Beyond the food processors, though, there are the actual developers of genetically modified crops — companies like Monsanto Company (NYSE:MON), E I Du Pont De Nemours And Co (NYSE:DD), and Syngenta AG (ADR) (NYSE:SYT). Increased regulation is one of the top issues facing these companies, and many countries around the world have passed laws ranging from labeling to outright banning their products.
In Europe, for example, GM ingredients are generally allowed in food, but several countries have banned the cultivation of certain GM crops, Monsanto Company (NYSE:MON) crops in particular, and the approval process can drag on for many years. Monsanto Company (NYSE:MON) finally threw up its hands this past summer and announced that it would no longer be seeking approval for a number of crops that have been in regulatory limbo for nearly a decade. E I Du Pont De Nemours And Co (NYSE:DD) and Syngenta AG (ADR) (NYSE:SYT) also have crops similarly stalled, but announced that they would continue with the process.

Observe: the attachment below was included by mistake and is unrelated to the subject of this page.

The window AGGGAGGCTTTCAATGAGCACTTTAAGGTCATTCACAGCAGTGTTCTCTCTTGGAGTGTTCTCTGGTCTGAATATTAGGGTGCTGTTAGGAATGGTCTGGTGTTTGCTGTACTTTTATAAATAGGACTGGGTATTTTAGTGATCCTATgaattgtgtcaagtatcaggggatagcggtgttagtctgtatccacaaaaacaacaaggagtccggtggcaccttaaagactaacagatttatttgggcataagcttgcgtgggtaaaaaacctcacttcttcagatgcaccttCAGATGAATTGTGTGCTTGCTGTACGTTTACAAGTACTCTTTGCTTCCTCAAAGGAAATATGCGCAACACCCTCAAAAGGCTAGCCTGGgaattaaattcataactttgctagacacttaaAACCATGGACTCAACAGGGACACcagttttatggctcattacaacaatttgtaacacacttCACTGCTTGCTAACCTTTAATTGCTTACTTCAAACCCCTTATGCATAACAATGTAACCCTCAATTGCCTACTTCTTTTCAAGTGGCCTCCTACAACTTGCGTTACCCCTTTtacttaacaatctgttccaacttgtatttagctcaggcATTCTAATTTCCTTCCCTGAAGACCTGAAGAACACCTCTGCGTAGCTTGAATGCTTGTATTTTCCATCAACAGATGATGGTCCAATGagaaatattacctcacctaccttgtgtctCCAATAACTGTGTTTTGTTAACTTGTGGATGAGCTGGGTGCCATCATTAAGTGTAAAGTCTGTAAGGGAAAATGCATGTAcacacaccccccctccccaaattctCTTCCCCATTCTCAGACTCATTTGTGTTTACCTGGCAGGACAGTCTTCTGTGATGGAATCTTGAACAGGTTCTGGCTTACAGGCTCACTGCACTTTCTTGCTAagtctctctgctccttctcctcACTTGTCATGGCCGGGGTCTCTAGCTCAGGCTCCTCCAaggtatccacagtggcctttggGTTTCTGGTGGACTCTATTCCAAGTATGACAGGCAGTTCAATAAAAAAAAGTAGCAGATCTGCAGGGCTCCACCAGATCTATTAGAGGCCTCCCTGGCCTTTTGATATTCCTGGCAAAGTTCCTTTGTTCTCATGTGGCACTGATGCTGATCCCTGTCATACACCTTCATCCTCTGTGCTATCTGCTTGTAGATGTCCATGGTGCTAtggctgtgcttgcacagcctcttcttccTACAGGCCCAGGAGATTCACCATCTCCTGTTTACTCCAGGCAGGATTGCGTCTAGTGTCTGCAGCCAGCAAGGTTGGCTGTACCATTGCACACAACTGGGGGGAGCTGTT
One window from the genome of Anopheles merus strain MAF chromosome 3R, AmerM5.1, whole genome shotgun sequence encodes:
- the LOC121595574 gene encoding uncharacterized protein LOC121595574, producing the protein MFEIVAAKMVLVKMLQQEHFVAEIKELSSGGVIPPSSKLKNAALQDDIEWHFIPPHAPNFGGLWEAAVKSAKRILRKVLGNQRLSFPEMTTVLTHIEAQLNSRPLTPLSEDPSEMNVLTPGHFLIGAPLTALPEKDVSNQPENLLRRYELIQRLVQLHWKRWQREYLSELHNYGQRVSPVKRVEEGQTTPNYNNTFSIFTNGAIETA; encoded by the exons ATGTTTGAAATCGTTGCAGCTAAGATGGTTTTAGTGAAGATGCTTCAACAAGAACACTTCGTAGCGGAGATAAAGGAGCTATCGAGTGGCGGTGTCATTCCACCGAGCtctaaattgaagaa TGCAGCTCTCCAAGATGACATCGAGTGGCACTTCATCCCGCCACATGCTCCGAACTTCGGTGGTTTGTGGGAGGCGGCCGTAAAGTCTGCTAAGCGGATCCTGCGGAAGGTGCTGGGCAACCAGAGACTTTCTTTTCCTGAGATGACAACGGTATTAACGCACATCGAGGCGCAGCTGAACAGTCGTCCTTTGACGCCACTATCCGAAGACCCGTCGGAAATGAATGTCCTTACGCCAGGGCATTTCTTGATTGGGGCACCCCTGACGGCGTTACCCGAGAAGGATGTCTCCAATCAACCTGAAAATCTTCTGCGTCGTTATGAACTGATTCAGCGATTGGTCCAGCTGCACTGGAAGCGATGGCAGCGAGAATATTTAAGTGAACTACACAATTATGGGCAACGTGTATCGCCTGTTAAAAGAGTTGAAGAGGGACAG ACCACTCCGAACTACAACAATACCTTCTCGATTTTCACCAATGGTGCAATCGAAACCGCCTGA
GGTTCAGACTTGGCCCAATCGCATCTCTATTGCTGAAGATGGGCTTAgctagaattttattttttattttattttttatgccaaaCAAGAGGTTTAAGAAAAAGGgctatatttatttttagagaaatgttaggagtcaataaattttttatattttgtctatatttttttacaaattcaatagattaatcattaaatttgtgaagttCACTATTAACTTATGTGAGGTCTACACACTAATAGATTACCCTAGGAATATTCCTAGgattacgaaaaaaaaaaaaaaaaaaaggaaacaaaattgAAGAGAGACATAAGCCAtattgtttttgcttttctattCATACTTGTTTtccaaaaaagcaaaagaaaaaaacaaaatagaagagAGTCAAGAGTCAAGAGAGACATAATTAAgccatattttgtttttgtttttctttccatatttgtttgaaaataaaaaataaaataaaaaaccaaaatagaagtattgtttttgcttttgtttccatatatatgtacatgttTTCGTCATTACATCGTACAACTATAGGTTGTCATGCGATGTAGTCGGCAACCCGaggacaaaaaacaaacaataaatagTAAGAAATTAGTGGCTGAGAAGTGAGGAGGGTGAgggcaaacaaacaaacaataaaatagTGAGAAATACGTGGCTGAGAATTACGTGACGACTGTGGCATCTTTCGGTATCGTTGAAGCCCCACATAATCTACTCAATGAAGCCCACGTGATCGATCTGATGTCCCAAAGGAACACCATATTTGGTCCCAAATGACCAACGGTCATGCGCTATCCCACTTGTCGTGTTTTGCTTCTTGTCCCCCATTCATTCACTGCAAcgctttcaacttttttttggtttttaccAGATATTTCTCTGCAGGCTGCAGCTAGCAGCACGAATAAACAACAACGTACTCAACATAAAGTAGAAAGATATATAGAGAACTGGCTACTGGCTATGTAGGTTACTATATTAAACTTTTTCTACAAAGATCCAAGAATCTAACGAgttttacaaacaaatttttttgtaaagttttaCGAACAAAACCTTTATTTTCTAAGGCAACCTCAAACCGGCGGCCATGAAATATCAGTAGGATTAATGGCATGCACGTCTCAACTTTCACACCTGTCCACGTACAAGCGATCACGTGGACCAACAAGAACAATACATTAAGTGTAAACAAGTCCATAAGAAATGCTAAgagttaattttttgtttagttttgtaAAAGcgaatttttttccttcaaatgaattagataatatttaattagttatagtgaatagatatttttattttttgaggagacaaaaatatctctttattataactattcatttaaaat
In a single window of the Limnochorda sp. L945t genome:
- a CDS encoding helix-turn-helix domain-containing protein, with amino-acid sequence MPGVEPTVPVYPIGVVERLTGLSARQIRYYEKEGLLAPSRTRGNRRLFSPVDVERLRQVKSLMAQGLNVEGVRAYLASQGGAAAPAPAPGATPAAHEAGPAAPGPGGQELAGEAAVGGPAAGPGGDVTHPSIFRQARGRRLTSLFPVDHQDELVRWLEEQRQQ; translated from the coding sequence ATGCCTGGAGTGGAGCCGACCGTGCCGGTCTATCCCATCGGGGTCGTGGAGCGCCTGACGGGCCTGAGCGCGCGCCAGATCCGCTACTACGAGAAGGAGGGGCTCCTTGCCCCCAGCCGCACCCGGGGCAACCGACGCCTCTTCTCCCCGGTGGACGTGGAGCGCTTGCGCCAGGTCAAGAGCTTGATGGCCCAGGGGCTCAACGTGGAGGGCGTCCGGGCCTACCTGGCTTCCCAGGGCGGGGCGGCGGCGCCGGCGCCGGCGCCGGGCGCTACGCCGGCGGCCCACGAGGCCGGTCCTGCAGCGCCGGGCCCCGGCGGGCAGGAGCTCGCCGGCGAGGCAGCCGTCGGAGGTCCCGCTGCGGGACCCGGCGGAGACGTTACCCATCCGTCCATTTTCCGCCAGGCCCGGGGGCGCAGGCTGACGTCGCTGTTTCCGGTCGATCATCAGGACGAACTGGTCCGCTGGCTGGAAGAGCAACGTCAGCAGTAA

The Foolish bottom line
Fans of Star Trek might recall that the 34th Rule of Acquisition states that war is good for business, while the 35th states that peace is good for business. Whatever your stance on GMOs, it’s hard to argue that the controversy isn’t good for Whole Foods Market, Inc. (NASDAQ:WFM), which can exploit the fear to bring in more customers. At the same time, companies trying to sell GM products would benefit from a lot less regulatory uncertainty. Either way, there’s an opportunity for investors.
The article You Can Profit From Either Side of This Food Fight originally appeared on Fool.com and is written by Jacob Roche.
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